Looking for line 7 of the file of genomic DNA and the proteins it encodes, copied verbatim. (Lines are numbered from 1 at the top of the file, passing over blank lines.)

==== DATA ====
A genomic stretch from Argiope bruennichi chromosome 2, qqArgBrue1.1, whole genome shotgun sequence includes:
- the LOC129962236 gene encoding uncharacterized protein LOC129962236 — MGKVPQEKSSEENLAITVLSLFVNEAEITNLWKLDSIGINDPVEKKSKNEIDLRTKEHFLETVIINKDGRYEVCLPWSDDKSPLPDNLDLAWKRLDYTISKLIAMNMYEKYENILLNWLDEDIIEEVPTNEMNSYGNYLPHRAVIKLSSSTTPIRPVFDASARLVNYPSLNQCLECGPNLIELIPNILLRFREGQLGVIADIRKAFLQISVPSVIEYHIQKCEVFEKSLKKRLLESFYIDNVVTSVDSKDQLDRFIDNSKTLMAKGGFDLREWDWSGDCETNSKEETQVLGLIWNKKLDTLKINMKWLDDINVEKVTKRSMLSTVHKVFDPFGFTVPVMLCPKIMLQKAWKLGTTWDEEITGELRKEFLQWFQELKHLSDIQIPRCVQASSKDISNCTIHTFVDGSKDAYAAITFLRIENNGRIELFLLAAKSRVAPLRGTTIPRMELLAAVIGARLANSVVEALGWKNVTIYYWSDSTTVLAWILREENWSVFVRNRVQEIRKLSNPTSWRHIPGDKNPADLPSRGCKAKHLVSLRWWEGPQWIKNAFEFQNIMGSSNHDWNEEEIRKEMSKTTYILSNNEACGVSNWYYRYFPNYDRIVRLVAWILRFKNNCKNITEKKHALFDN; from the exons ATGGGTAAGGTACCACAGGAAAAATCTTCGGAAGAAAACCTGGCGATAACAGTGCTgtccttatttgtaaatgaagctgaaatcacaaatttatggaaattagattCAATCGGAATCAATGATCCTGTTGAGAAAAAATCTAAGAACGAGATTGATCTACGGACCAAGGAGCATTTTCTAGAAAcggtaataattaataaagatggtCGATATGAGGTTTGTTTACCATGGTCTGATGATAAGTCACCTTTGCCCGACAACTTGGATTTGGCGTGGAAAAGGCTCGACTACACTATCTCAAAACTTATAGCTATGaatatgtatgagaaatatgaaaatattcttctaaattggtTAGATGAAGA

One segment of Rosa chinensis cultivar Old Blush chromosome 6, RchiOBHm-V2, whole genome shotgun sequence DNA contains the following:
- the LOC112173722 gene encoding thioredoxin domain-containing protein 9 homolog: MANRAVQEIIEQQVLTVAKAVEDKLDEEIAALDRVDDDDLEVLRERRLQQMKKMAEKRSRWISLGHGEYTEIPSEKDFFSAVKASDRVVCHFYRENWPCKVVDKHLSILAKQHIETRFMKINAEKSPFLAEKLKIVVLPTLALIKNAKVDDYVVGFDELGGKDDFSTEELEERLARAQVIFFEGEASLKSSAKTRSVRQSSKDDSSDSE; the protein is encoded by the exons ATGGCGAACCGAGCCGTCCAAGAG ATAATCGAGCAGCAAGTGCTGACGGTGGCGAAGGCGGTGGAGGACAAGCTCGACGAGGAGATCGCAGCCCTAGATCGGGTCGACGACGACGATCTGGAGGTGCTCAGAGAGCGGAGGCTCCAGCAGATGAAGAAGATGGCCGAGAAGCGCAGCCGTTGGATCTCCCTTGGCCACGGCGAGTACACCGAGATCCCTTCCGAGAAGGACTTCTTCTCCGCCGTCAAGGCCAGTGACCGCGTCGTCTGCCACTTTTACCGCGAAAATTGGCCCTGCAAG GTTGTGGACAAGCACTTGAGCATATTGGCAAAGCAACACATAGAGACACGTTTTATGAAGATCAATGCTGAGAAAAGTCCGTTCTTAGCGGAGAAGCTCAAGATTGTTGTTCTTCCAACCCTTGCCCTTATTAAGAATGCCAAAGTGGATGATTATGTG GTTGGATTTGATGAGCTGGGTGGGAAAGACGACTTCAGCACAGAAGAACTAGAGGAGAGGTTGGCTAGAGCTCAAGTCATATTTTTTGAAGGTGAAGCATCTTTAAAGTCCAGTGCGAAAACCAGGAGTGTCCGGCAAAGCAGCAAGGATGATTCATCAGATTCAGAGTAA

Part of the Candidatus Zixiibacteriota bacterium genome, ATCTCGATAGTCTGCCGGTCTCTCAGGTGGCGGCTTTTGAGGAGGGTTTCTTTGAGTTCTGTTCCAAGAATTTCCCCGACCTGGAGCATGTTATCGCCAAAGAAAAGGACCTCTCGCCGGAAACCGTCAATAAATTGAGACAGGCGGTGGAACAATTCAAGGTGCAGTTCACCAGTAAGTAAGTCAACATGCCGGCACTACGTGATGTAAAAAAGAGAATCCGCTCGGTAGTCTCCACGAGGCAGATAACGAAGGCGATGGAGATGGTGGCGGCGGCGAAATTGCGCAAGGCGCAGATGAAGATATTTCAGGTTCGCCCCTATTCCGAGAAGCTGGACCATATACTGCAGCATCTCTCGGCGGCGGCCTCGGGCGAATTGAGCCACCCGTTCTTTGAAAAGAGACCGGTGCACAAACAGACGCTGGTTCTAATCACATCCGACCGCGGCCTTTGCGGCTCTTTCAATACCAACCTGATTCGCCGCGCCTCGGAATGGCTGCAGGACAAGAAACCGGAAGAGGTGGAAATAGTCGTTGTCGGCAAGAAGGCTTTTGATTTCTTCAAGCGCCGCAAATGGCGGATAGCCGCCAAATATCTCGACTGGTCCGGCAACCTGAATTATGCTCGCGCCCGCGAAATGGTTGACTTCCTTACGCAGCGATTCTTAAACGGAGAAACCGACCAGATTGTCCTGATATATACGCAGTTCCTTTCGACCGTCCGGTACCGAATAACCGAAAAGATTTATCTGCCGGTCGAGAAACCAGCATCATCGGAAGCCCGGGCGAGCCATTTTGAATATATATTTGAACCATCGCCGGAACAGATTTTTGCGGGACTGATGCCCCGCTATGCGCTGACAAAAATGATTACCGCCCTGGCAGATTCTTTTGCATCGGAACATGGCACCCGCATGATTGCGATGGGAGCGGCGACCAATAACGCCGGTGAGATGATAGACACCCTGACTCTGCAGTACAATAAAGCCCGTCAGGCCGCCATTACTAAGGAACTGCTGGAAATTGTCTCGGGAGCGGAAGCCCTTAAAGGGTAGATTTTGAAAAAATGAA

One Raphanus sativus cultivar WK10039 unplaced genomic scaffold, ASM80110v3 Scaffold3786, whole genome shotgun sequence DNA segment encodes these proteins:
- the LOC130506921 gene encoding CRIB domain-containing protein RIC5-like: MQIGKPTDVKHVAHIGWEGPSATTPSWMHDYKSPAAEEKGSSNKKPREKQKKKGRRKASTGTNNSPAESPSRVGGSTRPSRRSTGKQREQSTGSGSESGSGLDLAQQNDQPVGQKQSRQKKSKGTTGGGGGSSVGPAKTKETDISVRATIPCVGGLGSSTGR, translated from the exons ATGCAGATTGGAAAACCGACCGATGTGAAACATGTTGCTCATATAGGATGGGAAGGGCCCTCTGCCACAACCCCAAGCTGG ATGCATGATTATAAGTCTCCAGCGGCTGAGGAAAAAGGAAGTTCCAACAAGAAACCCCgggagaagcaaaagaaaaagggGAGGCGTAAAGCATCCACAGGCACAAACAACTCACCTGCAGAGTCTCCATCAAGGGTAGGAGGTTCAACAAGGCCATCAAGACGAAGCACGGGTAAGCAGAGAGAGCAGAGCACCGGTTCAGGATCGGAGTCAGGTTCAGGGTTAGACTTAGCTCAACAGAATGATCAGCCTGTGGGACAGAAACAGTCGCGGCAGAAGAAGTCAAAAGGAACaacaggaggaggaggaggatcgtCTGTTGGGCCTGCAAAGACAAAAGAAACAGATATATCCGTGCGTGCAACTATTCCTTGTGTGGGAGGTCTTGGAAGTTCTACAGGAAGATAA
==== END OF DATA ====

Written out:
- the LOC130506921 gene encoding CRIB domain-containing protein RIC5-like: MQIGKPTDVKHVAHIGWEGPSATTPSWMHDYKSPAAEEKGSSNKKPREKQKKKGRRKASTGTNNSPAESPSRVGGSTRPSRRSTGKQREQSTGSGSESGSGLDLAQQNDQPVGQKQSRQKKSKGTTGGGGGSSVGPAKTKETDISVRATIPCVGGLGSSTGR, translated from the exons ATGCAGATTGGAAAACCGACCGATGTGAAACATGTTGCTCATATAGGATGGGAAGGGCCCTCTGCCACAACCCCAAGCTGG ATGCATGATTATAAGTCTCCAGCGGCTGAGGAAAAAGGAAGTTCCAACAAGAAACCCCgggagaagcaaaagaaaaagggGAGGCGTAAAGCATCCACAGGCACAAACAACTCACCTGCAGAGTCTCCATCAAGGGTAGGAGGTTCAACAAGGCCATCAAGACGAAGCACGGGTAAGCAGAGAGAGCAGAGCACCGGTTCAGGATCGGAGTCAGGTTCAGGGTTAGACTTAGCTCAACAGAATGATCAGCCTGTGGGACAGAAACAGTCGCGGCAGAAGAAGTCAAAAGGAACaacaggaggaggaggaggatcgtCTGTTGGGCCTGCAAAGACAAAAGAAACAGATATATCCGTGCGTGCAACTATTCCTTGTGTGGGAGGTCTTGGAAGTTCTACAGGAAGATAA